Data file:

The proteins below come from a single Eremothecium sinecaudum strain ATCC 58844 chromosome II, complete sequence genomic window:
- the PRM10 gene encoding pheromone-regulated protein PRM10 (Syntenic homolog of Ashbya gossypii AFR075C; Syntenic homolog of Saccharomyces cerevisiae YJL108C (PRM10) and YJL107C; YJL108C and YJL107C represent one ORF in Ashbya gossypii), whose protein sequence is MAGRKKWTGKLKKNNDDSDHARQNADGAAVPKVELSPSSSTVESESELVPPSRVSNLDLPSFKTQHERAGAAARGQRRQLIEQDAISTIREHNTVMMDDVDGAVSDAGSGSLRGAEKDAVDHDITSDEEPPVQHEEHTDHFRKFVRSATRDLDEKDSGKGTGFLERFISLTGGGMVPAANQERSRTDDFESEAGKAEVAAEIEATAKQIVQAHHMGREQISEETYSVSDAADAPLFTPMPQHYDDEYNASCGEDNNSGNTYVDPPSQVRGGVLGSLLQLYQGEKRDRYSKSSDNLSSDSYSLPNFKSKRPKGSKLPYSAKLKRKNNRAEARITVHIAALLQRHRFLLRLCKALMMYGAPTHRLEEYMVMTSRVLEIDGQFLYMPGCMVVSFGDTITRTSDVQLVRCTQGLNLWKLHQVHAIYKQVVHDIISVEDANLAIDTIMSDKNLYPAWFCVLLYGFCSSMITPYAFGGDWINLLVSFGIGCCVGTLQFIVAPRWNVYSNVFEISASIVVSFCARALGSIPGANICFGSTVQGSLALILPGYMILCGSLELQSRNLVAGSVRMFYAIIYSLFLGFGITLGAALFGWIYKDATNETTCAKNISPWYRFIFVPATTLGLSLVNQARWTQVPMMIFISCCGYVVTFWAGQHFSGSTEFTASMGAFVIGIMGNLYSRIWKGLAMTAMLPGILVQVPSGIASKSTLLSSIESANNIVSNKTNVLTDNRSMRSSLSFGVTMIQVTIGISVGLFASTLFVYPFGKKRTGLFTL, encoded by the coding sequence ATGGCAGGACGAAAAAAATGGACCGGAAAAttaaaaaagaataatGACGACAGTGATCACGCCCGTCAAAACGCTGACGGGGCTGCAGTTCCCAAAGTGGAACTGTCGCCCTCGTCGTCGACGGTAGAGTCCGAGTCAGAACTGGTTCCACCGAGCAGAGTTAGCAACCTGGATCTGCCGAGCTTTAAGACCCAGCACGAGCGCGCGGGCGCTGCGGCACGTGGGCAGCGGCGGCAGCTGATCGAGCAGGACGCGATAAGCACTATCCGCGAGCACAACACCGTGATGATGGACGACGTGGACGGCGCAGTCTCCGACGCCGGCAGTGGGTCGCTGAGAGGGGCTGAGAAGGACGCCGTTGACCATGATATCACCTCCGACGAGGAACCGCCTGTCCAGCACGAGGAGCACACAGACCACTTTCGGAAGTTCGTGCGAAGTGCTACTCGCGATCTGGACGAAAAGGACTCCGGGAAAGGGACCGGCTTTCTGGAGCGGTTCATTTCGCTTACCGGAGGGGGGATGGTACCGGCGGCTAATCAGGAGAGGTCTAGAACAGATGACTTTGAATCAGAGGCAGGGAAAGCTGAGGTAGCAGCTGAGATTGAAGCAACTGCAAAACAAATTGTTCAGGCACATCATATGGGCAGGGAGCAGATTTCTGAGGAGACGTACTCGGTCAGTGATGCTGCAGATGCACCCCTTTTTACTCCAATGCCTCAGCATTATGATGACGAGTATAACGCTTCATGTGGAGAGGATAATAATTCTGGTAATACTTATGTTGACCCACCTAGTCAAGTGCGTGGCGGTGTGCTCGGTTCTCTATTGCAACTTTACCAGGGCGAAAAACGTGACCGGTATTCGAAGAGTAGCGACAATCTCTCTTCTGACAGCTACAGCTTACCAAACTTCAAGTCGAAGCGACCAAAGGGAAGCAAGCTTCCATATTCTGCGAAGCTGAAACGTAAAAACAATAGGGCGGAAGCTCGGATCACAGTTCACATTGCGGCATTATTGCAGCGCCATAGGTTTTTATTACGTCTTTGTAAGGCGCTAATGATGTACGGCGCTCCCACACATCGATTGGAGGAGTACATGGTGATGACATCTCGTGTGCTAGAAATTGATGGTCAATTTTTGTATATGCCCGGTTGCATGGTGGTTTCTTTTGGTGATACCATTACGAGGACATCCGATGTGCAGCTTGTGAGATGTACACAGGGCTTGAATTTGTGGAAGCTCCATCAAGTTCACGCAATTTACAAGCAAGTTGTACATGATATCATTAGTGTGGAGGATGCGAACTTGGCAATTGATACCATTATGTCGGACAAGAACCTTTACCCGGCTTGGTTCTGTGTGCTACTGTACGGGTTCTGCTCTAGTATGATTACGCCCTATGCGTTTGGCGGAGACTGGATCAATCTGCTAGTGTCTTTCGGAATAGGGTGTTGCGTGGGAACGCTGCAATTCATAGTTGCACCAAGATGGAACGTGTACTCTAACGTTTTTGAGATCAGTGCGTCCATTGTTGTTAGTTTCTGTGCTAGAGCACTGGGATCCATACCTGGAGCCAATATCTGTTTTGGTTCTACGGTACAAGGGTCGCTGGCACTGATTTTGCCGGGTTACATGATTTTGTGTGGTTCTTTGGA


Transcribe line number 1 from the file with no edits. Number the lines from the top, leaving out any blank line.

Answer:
The proteins below come from a single Eremothecium sinecaudum strain ATCC 58844 chromosome II, complete sequence genomic window: